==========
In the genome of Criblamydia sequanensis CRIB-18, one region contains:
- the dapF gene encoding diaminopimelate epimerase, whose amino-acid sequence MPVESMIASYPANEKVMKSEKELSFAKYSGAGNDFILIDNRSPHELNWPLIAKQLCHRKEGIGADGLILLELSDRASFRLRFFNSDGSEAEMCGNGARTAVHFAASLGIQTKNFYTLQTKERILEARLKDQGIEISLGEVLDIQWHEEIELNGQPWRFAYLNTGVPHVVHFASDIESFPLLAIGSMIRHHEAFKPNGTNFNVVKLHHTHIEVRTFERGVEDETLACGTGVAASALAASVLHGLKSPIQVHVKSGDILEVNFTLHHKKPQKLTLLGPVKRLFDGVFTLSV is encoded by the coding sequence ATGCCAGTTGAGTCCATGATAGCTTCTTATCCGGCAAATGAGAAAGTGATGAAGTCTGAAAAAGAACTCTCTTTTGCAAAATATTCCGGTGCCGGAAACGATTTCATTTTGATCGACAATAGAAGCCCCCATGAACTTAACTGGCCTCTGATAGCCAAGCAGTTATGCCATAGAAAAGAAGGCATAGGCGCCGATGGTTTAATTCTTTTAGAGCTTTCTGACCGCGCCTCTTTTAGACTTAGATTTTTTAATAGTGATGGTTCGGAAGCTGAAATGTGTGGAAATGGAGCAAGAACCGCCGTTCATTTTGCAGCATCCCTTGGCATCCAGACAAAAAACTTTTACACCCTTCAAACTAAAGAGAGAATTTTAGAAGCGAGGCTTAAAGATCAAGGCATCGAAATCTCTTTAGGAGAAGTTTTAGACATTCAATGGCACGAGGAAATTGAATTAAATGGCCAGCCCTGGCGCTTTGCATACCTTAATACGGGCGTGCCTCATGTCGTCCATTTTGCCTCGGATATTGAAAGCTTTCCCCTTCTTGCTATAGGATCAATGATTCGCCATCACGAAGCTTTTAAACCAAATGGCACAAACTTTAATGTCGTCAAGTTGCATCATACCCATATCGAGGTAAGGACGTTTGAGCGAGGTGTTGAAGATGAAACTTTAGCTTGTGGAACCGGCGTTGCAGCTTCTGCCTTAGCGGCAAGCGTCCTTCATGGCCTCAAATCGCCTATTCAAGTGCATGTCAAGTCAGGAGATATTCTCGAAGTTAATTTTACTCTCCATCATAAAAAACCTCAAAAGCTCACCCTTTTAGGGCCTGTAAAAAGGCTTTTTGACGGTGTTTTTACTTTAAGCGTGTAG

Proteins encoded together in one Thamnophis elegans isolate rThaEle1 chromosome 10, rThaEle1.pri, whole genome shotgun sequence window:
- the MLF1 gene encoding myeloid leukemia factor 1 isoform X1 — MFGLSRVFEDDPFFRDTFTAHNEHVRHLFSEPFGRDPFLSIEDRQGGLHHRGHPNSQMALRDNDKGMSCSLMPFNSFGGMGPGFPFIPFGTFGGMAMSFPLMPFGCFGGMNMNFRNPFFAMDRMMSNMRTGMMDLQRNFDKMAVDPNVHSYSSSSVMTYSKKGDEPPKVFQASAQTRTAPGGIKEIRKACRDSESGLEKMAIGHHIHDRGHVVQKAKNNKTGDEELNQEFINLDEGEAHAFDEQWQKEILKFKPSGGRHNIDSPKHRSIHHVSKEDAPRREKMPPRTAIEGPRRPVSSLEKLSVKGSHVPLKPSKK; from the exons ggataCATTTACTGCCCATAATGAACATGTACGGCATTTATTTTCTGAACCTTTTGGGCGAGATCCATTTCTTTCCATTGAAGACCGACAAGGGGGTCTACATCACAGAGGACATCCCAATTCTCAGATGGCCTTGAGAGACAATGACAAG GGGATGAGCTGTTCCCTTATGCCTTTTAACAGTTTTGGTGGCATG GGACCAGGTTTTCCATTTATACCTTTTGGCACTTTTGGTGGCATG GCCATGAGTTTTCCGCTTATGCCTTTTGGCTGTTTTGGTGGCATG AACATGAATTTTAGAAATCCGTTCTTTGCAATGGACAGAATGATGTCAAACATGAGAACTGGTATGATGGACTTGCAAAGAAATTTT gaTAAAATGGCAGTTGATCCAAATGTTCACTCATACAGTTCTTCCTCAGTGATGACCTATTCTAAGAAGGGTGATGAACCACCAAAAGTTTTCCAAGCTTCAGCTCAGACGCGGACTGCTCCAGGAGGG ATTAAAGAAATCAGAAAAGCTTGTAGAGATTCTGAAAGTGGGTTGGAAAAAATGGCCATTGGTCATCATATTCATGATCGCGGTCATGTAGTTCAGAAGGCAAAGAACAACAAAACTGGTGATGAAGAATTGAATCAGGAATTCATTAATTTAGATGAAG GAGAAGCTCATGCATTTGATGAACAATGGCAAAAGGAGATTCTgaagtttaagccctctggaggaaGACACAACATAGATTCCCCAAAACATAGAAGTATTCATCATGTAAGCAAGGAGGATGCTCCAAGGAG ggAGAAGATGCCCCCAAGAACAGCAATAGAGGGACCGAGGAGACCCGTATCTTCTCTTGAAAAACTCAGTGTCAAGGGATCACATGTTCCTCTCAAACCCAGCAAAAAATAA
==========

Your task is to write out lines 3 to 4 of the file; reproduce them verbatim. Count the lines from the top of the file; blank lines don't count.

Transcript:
Proteins encoded together in one Thamnophis elegans isolate rThaEle1 chromosome 10, rThaEle1.pri, whole genome shotgun sequence window:
- the MLF1 gene encoding myeloid leukemia factor 1 isoform X1 — MFGLSRVFEDDPFFRDTFTAHNEHVRHLFSEPFGRDPFLSIEDRQGGLHHRGHPNSQMALRDNDKGMSCSLMPFNSFGGMGPGFPFIPFGTFGGMAMSFPLMPFGCFGGMNMNFRNPFFAMDRMMSNMRTGMMDLQRNFDKMAVDPNVHSYSSSSVMTYSKKGDEPPKVFQASAQTRTAPGGIKEIRKACRDSESGLEKMAIGHHIHDRGHVVQKAKNNKTGDEELNQEFINLDEGEAHAFDEQWQKEILKFKPSGGRHNIDSPKHRSIHHVSKEDAPRREKMPPRTAIEGPRRPVSSLEKLSVKGSHVPLKPSKK; from the exons ggataCATTTACTGCCCATAATGAACATGTACGGCATTTATTTTCTGAACCTTTTGGGCGAGATCCATTTCTTTCCATTGAAGACCGACAAGGGGGTCTACATCACAGAGGACATCCCAATTCTCAGATGGCCTTGAGAGACAATGACAAG GGGATGAGCTGTTCCCTTATGCCTTTTAACAGTTTTGGTGGCATG GGACCAGGTTTTCCATTTATACCTTTTGGCACTTTTGGTGGCATG GCCATGAGTTTTCCGCTTATGCCTTTTGGCTGTTTTGGTGGCATG AACATGAATTTTAGAAATCCGTTCTTTGCAATGGACAGAATGATGTCAAACATGAGAACTGGTATGATGGACTTGCAAAGAAATTTT gaTAAAATGGCAGTTGATCCAAATGTTCACTCATACAGTTCTTCCTCAGTGATGACCTATTCTAAGAAGGGTGATGAACCACCAAAAGTTTTCCAAGCTTCAGCTCAGACGCGGACTGCTCCAGGAGGG ATTAAAGAAATCAGAAAAGCTTGTAGAGATTCTGAAAGTGGGTTGGAAAAAATGGCCATTGGTCATCATATTCATGATCGCGGTCATGTAGTTCAGAAGGCAAAGAACAACAAAACTGGTGATGAAGAATTGAATCAGGAATTCATTAATTTAGATGAAG GAGAAGCTCATGCATTTGATGAACAATGGCAAAAGGAGATTCTgaagtttaagccctctggaggaaGACACAACATAGATTCCCCAAAACATAGAAGTATTCATCATGTAAGCAAGGAGGATGCTCCAAGGAG ggAGAAGATGCCCCCAAGAACAGCAATAGAGGGACCGAGGAGACCCGTATCTTCTCTTGAAAAACTCAGTGTCAAGGGATCACATGTTCCTCTCAAACCCAGCAAAAAATAA